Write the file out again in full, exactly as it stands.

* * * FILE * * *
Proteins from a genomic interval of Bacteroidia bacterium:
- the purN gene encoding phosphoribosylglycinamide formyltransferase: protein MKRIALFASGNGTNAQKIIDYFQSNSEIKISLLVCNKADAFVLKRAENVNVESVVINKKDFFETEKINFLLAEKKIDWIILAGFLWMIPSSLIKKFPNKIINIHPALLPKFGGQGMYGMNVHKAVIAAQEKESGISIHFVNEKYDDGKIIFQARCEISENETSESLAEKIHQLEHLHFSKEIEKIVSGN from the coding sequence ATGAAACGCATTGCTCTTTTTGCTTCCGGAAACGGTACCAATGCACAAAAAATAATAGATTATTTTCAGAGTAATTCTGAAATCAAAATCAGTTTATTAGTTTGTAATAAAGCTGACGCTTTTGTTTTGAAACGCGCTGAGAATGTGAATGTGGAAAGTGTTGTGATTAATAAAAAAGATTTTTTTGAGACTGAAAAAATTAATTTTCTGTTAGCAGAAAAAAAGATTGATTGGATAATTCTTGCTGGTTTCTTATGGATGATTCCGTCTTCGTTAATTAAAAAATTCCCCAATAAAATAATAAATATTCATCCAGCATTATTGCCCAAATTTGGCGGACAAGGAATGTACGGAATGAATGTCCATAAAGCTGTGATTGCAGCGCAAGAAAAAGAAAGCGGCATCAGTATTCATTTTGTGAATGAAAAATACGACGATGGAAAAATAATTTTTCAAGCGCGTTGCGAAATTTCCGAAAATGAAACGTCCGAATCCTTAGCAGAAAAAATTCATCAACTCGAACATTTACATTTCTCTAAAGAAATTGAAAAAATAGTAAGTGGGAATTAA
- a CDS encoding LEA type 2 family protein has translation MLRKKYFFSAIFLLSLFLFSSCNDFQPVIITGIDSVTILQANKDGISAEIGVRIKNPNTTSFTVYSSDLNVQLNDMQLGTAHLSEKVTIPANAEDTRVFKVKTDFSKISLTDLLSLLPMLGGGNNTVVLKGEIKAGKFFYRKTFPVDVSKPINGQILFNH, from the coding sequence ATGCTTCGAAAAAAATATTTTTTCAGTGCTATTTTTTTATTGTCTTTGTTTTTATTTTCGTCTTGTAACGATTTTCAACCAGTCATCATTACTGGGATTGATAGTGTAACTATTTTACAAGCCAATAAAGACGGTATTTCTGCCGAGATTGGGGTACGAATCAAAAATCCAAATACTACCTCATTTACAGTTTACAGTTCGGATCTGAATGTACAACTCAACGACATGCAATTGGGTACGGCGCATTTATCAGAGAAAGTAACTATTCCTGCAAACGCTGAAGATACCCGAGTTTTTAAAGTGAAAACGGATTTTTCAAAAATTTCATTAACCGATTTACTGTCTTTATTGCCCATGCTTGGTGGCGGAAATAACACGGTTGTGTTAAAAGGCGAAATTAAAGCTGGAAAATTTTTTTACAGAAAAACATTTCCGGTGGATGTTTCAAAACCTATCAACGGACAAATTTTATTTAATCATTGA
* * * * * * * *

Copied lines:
Proteins from a genomic interval of Bacteroidia bacterium:
- the purN gene encoding phosphoribosylglycinamide formyltransferase: protein MKRIALFASGNGTNAQKIIDYFQSNSEIKISLLVCNKADAFVLKRAENVNVESVVINKKDFFETEKINFLLAEKKIDWIILAGFLWMIPSSLIKKFPNKIINIHPALLPKFGGQGMYGMNVHKAVIAAQEKESGISIHFVNEKYDDGKIIFQARCEISENETSESLAEKIHQLEHLHFSKEIEKIVSGN from the coding sequence ATGAAACGCATTGCTCTTTTTGCTTCCGGAAACGGTACCAATGCACAAAAAATAATAGATTATTTTCAGAGTAATTCTGAAATCAAAATCAGTTTATTAGTTTGTAATAAAGCTGACGCTTTTGTTTTGAAACGCGCTGAGAATGTGAATGTGGAAAGTGTTGTGATTAATAAAAAAGATTTTTTTGAGACTGAAAAAATTAATTTTCTGTTAGCAGAAAAAAAGATTGATTGGATAATTCTTGCTGGTTTCTTATGGATGATTCCGTCTTCGTTAATTAAAAAATTCCCCAATAAAATAATAAATATTCATCCAGCATTATTGCCCAAATTTGGCGGACAAGGAATGTACGGAATGAATGTCCATAAAGCTGTGATTGCAGCGCAAGAAAAAGAAAGCGGCATCAGTATTCATTTTGTGAATGAAAAATACGACGATGGAAAAATAATTTTTCAAGCGCGTTGCGAAATTTCCGAAAATGAAACGTCCGAATCCTTAGCAGAAAAAATTCATCAACTCGAACATTTACATTTCTCTAAAGAAATTGAAAAAATAGTAAGTGGGAATTAA
- a CDS encoding LEA type 2 family protein has translation MLRKKYFFSAIFLLSLFLFSSCNDFQPVIITGIDSVTILQANKDGISAEIGVRIKNPNTTSFTVYSSDLNVQLNDMQLGTAHLSEKVTIPANAEDTRVFKVKTDFSKISLTDLLSLLPMLGGGNNTVVLKGEIKAGKFFYRKTFPVDVSKPINGQILFNH, from the coding sequence ATGCTTCGAAAAAAATATTTTTTCAGTGCTATTTTTTTATTGTCTTTGTTTTTATTTTCGTCTTGTAACGATTTTCAACCAGTCATCATTACTGGGATTGATAGTGTAACTATTTTACAAGCCAATAAAGACGGTATTTCTGCCGAGATTGGGGTACGAATCAAAAATCCAAATACTACCTCATTTACAGTTTACAGTTCGGATCTGAATGTACAACTCAACGACATGCAATTGGGTACGGCGCATTTATCAGAGAAAGTAACTATTCCTGCAAACGCTGAAGATACCCGAGTTTTTAAAGTGAAAACGGATTTTTCAAAAATTTCATTAACCGATTTACTGTCTTTATTGCCCATGCTTGGTGGCGGAAATAACACGGTTGTGTTAAAAGGCGAAATTAAAGCTGGAAAATTTTTTTACAGAAAAACATTTCCGGTGGATGTTTCAAAACCTATCAACGGACAAATTTTATTTAATCATTGA